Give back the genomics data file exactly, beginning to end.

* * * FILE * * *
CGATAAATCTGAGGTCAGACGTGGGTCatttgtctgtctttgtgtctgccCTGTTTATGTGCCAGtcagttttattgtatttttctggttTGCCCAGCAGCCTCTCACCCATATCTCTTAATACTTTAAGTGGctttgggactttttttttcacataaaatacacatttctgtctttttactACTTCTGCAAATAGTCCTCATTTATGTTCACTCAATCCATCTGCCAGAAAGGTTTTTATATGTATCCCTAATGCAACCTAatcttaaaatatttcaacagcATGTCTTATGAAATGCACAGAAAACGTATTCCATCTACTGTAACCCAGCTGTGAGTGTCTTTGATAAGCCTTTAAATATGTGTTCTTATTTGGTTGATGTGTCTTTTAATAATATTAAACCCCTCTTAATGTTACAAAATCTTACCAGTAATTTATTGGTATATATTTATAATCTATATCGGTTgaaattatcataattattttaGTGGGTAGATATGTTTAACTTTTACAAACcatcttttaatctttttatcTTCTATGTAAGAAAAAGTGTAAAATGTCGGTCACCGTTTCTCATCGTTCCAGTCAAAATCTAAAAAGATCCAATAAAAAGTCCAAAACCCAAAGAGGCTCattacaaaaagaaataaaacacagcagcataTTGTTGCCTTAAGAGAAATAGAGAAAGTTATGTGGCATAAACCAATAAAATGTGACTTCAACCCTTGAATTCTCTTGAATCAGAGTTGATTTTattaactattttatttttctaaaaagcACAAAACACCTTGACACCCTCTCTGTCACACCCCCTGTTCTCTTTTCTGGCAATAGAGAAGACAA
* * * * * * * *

CGATAAATCTGAGGTCAGACGTGGGTCatttgtctgtctttgtgtctgccCTGTTTATGTGCCAGtcagttttattgtatttttctggttTGCCCAGCAGCCTCTCACCCATATCTCTTAATACTTTAAGTGGctttgggactttttttttcacataaaatacacatttctgtctttttactACTTCTGCAAATAGTCCTCATTTATGTTCACTCAATCCATCTGCCAGAAAGGTTTTTATATGTATCCCTAATGCAACCTAatcttaaaatatttcaacagcATGTCTTATGAAATGCACAGAAAACGTATTCCATCTACTGTAACCCAGCTGTGAGTGTCTTTGATAAGCCTTTAAATATGTGTTCTTATTTGGTTGATGTGTCTTTTAATAATATTAAACCCCTCTTAATGTTACAAAATCTTACCAGTAATTTATTGGTATATATTTATAATCTATATCGGTTgaaattatcataattattttaGTGGGTAGATATGTTTAACTTTTACAAACcatcttttaatctttttatcTTCTATGTAAGAAAAAGTGTAAAATGTCGGTCACCGTTTCTCATCGTTCCAGTCAAAATCTAAAAAGATCCAATAAAAAGTCCAAAACCCAAAGAGGCTCattacaaaaagaaataaaacacagcagcataTTGTTGCCTTAAGAGAAATAGAGAAAGTTATGTGGCATAAACCAATAAAATGTGACTTCAACCCTTGAATTCTCTTGAATCAGAGTTGATTTTattaactattttatttttctaaaaagcACAAAACACCTTGACACCCTCTCTGTCACACCCCCTGTTCTCTTTTCTGGCAATAGAGAAGACAA